One European country has already gone the legalization route with tremendous success. Portugal legalized all drugs ten years ago, and in that time it has gone from one of the worst drug-abusing populations in Europe to one of the least-abusing populations. You can read about it here.

Many bureaucrats don’t want Proposition 19 to pass. It will mean wholesale layoffs for bureaucratic paper pushers, and especially cops, judges, prosecutors, and jailers. They like drugs being illegal because it ensures them of a fat job and pension.

Prop 19 is a chance for citizens to strike a blow now for a sane drug policy, and to sow the seeds of an important states rights battle with the federal government.

Dave Duffy

Public Hearing Nov. 4 will hear enviro attempt to block Crook Point Golf Course

Saturday, October 23rd, 2010

We’re still battling to allow the Crook Point Golf Resort to be built here at Pistol River in Curry County, Oregon. It’s on private property financed by private money, but environmentalists have appealed the affirmative vote by local county commissioners. It’s the usual environmental delaying tactics to prevent any kind of development along the coast. I’m sure the golf course will be approved eventually, but these delaying tactics add cost to the project.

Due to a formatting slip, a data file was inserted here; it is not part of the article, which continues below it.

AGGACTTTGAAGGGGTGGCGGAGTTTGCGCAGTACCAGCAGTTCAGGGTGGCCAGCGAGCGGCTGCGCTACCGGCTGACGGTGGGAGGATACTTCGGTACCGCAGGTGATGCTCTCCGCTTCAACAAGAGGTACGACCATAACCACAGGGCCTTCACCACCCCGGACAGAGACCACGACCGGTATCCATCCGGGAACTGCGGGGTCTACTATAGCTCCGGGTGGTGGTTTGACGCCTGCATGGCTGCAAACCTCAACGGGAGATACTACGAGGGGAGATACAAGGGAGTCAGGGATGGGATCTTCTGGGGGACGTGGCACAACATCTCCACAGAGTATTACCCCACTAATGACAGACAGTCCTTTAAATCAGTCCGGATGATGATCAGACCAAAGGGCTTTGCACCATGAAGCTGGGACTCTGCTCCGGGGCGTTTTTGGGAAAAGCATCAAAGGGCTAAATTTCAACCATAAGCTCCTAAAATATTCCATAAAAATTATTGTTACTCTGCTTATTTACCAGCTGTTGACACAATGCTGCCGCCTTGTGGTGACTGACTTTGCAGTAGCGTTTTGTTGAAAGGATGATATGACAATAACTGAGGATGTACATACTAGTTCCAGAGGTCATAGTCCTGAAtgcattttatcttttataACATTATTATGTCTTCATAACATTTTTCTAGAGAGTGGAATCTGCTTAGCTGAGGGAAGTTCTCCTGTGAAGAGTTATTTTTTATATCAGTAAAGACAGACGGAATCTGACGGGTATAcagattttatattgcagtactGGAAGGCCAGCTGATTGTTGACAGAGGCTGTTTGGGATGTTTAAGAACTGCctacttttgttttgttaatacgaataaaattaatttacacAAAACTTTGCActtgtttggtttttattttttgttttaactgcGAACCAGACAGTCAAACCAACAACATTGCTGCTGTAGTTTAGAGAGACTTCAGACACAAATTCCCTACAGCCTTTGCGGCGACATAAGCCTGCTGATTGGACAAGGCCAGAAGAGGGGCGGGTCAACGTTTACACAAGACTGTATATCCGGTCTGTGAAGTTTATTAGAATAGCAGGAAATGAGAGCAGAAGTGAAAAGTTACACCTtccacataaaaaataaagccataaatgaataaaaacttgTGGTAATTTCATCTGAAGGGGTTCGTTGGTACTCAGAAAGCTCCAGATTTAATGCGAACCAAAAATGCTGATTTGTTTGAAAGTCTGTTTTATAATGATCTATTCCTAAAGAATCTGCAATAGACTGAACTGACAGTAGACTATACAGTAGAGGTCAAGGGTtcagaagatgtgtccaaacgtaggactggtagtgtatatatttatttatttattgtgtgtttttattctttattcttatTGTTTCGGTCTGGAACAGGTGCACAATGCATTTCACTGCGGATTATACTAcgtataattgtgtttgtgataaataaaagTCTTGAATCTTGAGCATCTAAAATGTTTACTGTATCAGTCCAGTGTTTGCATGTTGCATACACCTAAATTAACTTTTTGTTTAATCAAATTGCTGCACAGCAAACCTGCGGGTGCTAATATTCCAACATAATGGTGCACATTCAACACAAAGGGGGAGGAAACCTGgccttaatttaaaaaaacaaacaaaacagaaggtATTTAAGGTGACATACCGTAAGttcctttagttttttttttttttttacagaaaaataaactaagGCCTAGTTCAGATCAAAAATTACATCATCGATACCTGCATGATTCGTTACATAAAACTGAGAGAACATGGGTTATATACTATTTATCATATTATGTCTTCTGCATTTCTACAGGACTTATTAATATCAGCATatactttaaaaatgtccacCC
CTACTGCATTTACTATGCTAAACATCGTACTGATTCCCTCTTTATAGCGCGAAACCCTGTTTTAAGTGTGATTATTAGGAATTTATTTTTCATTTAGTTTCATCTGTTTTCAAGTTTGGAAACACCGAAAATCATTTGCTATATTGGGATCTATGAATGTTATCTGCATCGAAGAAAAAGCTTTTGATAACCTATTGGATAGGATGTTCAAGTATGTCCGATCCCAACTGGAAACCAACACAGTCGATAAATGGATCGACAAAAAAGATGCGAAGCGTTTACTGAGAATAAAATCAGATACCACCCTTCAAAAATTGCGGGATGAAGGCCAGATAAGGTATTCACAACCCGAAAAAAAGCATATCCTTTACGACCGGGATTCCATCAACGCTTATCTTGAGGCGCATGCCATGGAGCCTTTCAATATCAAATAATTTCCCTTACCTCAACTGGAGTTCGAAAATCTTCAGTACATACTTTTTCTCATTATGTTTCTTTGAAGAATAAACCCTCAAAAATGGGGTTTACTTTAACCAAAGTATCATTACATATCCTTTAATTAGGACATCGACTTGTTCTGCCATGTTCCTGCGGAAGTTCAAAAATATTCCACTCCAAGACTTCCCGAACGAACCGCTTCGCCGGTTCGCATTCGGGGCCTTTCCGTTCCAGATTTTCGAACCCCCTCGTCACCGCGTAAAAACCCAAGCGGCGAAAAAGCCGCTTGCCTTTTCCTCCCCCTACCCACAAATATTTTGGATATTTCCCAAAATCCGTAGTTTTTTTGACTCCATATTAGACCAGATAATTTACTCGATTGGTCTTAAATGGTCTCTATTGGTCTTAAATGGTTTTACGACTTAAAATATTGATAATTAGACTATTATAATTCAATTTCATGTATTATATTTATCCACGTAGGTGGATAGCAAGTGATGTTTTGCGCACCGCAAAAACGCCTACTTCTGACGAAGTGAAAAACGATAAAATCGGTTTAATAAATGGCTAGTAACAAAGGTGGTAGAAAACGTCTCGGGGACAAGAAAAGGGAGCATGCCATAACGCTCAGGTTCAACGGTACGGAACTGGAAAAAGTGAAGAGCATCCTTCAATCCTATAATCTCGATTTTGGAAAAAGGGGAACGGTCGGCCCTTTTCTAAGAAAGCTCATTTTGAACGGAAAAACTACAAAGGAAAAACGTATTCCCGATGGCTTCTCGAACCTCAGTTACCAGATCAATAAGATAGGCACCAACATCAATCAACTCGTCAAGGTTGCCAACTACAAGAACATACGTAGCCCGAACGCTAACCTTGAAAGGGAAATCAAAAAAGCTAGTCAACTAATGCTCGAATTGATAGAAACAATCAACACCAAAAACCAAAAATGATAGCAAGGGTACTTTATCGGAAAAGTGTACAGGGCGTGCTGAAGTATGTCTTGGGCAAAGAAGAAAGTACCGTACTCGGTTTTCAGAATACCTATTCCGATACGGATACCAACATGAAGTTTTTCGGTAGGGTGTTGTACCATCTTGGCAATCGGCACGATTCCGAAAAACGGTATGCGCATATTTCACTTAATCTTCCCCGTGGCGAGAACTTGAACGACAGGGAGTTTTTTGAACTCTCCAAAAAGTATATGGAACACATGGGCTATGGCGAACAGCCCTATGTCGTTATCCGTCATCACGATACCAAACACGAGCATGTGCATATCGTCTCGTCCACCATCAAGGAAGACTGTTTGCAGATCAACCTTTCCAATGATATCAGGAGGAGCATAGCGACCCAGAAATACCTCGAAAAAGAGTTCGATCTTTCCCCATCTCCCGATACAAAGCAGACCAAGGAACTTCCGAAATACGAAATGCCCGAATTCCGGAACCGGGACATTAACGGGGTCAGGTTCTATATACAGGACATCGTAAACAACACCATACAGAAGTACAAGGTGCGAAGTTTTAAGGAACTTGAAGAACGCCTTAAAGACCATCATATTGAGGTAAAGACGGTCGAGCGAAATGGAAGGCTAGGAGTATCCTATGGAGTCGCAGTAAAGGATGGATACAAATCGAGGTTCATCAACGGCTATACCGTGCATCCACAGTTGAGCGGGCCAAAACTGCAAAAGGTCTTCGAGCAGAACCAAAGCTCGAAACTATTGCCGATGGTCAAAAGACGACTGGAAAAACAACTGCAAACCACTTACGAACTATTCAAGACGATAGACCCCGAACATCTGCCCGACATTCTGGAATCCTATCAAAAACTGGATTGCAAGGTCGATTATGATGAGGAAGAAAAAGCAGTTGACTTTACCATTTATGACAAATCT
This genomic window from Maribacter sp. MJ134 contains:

If you’d like to help put an end to these unnecessary and totally phony delays by environmentalists, we need to make a show of force at the public hearing on this environmental appeal. The hearing is Nov 4 (Thursday) at 7 pm at the Showcase Building at the Fairgrounds in Gold Beach.

The main impact of the new golf course will be to bring several hundred good paying jobs to the area. It will have no adverse environmental impact, but instead will help safeguard this part of the coastline as a beautiful, picturesque area where wildlife abounds. Maybe if enough people show up at the meeting and voice their support we can get the golf course going and bring some much needed jobs to the area.

The Sierra club, by the way, is not opposed to this golf course. The opposition is coming from fringe environmentalist groups who are merely obstructionists to progress of any kind. These groups exist, as far as I can tell, to delay sensible progress. They give a bad name to constructive environmental groups.

I cannot make the meeting because I’ll be in Utah at a self-reliance expo. Toby Stanley, the assistant coach of the youth golf team I sponsor, will appear in my stead and make the case for how local youth golf will benefit by going forward with this golf course.

Dave Duffy

A chance to help Bradford Metcalf, an American political prisoner